The Pregnancy Discrimination Act's amendment to Title VII contains a bona fide occupational qualification standard of its own: Unless pregnant employees differ from others in their ability or inability to work, they must be treated the same as other employees for all employment-related purposes. 42 U.S.C.S. § 2000e(k). Women who are either pregnant or potentially pregnant must be treated like others similar in their ability to work. In other words, women as capable of doing their jobs as their male counterparts may not be forced to choose between having a child and having a job.
A primary ingredient in Respondent Johnson Controls’ battery manufacturing process is lead, occupational exposure to which entails health risks, including the risk of harm to any fetus carried by a female employee. After eight of its employees became pregnant while maintaining blood lead levels exceeding that noted by the Occupational Safety and Health Administration (OSHA) as critical for a worker planning to have a family, respondent announced a policy barring all women, except those whose infertility was medically documented, from jobs involving actual or potential lead exposure exceeding the OSHA standard. Petitioners, a group including employees affected by Johnson Controls’ fetal-protection policy, filed a class action in the District Court, claiming that the policy constituted sex discrimination violative of Title VII of the Civil Rights Act of 1964, as amended. The court granted summary judgment for Johnson Controls, and the Court of Appeals affirmed. The latter court held that the proper standard for evaluating the policy was the business necessity inquiry applied by other Circuits; that Johnson Controls was entitled to summary judgment because petitioners had failed to satisfy their burden of persuasion as to each of the elements of the business necessity defense under Wards Cove Packing Co. v. Atonio and that even if the proper evaluative standard was bona fide occupational qualification (BFOQ) analysis, Johnson Controls still was entitled to summary judgment because its fetal-protection policy is reasonably necessary to further the industrial safety concern that is part of the essence of its business. Petitioners thereafter appealed from the judgment of the appellate court.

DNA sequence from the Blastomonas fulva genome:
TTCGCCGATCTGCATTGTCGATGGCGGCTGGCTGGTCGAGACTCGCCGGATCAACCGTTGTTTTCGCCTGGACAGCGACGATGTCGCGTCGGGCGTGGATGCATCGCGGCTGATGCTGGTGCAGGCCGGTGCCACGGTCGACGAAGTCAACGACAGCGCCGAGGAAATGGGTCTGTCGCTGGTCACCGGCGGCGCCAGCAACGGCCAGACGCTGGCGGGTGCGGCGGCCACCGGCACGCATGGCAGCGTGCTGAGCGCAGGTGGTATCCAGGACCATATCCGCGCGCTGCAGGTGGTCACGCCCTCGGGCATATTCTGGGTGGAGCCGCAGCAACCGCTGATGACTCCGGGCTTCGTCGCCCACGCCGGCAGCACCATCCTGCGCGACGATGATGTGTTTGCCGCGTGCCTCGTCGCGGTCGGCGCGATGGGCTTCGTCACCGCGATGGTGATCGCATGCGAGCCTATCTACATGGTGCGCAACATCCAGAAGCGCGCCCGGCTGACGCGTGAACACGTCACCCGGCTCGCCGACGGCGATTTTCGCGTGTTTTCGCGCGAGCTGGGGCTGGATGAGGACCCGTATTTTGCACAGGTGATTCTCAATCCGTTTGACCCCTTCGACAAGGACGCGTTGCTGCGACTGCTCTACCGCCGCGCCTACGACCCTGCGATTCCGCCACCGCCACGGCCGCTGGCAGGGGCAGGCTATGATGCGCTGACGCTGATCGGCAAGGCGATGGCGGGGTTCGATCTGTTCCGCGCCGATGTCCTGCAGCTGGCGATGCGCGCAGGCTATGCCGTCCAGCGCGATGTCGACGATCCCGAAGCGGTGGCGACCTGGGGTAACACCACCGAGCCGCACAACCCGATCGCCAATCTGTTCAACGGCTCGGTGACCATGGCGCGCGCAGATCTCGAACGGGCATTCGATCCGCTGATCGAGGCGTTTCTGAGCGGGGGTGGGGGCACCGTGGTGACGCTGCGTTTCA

Does Johnson Controls’ fetal-protection policy constitute sex discrimination violative of the Civil Rights Act?
The Court held that Johnson Controls’ fetal-protection policy explicitly discriminated against women on the basis of their sex. The Court ruled that the sex-based discrimination was not permissible. Under the Pregnancy Discrimination Act, discrimination based on a woman's pregnancy was on its face discrimination because of her sex. According to the Court, despite evidence about the debilitating effect of lead exposure on the male reproductive system, employer's policy only addressed female employees. Thus, the policy was not neutral. The absence of a malevolent notice did not convert the facially discriminatory policy into a neutral policy with a discriminatory effect. The Court also posited that the discrimination could not be justified as a bona fide occupational qualification. Discrimination under the safety exception to the bona fide occupational qualification was allowed only in narrow circumstances. The Court concluded that danger to the women did not justify the discrimination.